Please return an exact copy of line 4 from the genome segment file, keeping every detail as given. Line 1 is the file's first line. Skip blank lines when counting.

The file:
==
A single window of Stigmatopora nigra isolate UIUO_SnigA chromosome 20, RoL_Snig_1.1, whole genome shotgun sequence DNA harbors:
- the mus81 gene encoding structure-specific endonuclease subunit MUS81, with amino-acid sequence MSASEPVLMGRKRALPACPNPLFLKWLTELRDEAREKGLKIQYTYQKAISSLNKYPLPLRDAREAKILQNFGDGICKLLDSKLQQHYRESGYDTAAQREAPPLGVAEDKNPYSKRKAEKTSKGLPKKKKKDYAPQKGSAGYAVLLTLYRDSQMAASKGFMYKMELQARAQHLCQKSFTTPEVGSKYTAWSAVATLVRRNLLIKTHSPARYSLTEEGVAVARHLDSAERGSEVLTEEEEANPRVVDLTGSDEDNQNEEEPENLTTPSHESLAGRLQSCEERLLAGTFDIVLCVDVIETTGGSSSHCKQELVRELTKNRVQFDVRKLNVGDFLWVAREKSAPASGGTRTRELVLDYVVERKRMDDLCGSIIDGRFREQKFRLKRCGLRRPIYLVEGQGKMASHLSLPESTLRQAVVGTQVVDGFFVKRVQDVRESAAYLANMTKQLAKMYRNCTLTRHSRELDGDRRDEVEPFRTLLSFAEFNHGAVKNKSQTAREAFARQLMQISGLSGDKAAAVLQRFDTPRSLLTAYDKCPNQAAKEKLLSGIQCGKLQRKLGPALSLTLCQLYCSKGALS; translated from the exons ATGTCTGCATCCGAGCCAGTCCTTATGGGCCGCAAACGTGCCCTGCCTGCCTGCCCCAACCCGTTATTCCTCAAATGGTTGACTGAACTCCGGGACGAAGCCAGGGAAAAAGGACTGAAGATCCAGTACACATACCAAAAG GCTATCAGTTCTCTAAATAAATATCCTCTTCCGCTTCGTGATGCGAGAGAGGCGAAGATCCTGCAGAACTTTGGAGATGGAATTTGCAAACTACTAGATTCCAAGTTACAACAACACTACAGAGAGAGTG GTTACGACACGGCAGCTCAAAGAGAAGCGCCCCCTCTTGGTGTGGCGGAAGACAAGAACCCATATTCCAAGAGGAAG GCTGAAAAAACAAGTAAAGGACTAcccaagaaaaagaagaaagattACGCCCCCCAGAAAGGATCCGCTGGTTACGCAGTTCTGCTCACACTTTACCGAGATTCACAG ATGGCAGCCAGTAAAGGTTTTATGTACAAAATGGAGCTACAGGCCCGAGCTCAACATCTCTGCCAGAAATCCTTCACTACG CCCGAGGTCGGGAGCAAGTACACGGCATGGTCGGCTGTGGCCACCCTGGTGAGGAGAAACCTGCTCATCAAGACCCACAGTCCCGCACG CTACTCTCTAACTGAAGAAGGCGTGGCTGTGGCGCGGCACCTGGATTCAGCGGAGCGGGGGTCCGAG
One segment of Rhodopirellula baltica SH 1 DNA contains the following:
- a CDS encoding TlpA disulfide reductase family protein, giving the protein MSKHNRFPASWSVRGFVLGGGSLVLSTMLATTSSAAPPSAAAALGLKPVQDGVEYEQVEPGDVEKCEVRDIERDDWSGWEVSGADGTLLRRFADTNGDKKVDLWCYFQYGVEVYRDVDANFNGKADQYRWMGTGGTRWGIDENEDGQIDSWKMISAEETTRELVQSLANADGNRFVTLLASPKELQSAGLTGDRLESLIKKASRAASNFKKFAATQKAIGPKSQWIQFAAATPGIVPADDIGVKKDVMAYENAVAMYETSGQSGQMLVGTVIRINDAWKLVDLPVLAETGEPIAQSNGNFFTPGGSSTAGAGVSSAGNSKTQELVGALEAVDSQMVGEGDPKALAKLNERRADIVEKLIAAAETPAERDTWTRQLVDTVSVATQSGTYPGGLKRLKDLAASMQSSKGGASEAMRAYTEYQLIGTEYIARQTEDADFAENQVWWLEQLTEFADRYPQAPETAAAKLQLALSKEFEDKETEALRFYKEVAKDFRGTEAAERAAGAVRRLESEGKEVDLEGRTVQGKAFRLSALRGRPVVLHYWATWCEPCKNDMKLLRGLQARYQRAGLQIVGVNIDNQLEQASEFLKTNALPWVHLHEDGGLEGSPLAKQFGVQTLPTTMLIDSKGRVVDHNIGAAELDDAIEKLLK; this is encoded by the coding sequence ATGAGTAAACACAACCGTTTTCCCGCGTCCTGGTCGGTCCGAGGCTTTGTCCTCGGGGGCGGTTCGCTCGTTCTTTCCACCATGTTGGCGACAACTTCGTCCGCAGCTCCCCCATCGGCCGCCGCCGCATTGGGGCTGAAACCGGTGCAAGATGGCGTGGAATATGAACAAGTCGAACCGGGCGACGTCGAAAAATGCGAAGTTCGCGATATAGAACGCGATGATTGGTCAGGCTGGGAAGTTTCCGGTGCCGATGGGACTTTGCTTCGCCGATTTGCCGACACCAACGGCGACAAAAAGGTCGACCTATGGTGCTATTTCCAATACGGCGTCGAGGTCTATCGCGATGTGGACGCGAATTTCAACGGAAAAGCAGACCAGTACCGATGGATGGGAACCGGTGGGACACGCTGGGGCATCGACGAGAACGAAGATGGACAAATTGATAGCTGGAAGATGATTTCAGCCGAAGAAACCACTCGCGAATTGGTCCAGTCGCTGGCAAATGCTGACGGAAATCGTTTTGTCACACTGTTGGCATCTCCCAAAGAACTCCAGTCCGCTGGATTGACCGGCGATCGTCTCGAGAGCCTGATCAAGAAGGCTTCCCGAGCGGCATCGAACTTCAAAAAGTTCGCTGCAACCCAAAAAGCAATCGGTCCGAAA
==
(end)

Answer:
- a CDS encoding TlpA disulfide reductase family protein, giving the protein MSKHNRFPASWSVRGFVLGGGSLVLSTMLATTSSAAPPSAAAALGLKPVQDGVEYEQVEPGDVEKCEVRDIERDDWSGWEVSGADGTLLRRFADTNGDKKVDLWCYFQYGVEVYRDVDANFNGKADQYRWMGTGGTRWGIDENEDGQIDSWKMISAEETTRELVQSLANADGNRFVTLLASPKELQSAGLTGDRLESLIKKASRAASNFKKFAATQKAIGPKSQWIQFAAATPGIVPADDIGVKKDVMAYENAVAMYETSGQSGQMLVGTVIRINDAWKLVDLPVLAETGEPIAQSNGNFFTPGGSSTAGAGVSSAGNSKTQELVGALEAVDSQMVGEGDPKALAKLNERRADIVEKLIAAAETPAERDTWTRQLVDTVSVATQSGTYPGGLKRLKDLAASMQSSKGGASEAMRAYTEYQLIGTEYIARQTEDADFAENQVWWLEQLTEFADRYPQAPETAAAKLQLALSKEFEDKETEALRFYKEVAKDFRGTEAAERAAGAVRRLESEGKEVDLEGRTVQGKAFRLSALRGRPVVLHYWATWCEPCKNDMKLLRGLQARYQRAGLQIVGVNIDNQLEQASEFLKTNALPWVHLHEDGGLEGSPLAKQFGVQTLPTTMLIDSKGRVVDHNIGAAELDDAIEKLLK; this is encoded by the coding sequence ATGAGTAAACACAACCGTTTTCCCGCGTCCTGGTCGGTCCGAGGCTTTGTCCTCGGGGGCGGTTCGCTCGTTCTTTCCACCATGTTGGCGACAACTTCGTCCGCAGCTCCCCCATCGGCCGCCGCCGCATTGGGGCTGAAACCGGTGCAAGATGGCGTGGAATATGAACAAGTCGAACCGGGCGACGTCGAAAAATGCGAAGTTCGCGATATAGAACGCGATGATTGGTCAGGCTGGGAAGTTTCCGGTGCCGATGGGACTTTGCTTCGCCGATTTGCCGACACCAACGGCGACAAAAAGGTCGACCTATGGTGCTATTTCCAATACGGCGTCGAGGTCTATCGCGATGTGGACGCGAATTTCAACGGAAAAGCAGACCAGTACCGATGGATGGGAACCGGTGGGACACGCTGGGGCATCGACGAGAACGAAGATGGACAAATTGATAGCTGGAAGATGATTTCAGCCGAAGAAACCACTCGCGAATTGGTCCAGTCGCTGGCAAATGCTGACGGAAATCGTTTTGTCACACTGTTGGCATCTCCCAAAGAACTCCAGTCCGCTGGATTGACCGGCGATCGTCTCGAGAGCCTGATCAAGAAGGCTTCCCGAGCGGCATCGAACTTCAAAAAGTTCGCTGCAACCCAAAAAGCAATCGGTCCGAAA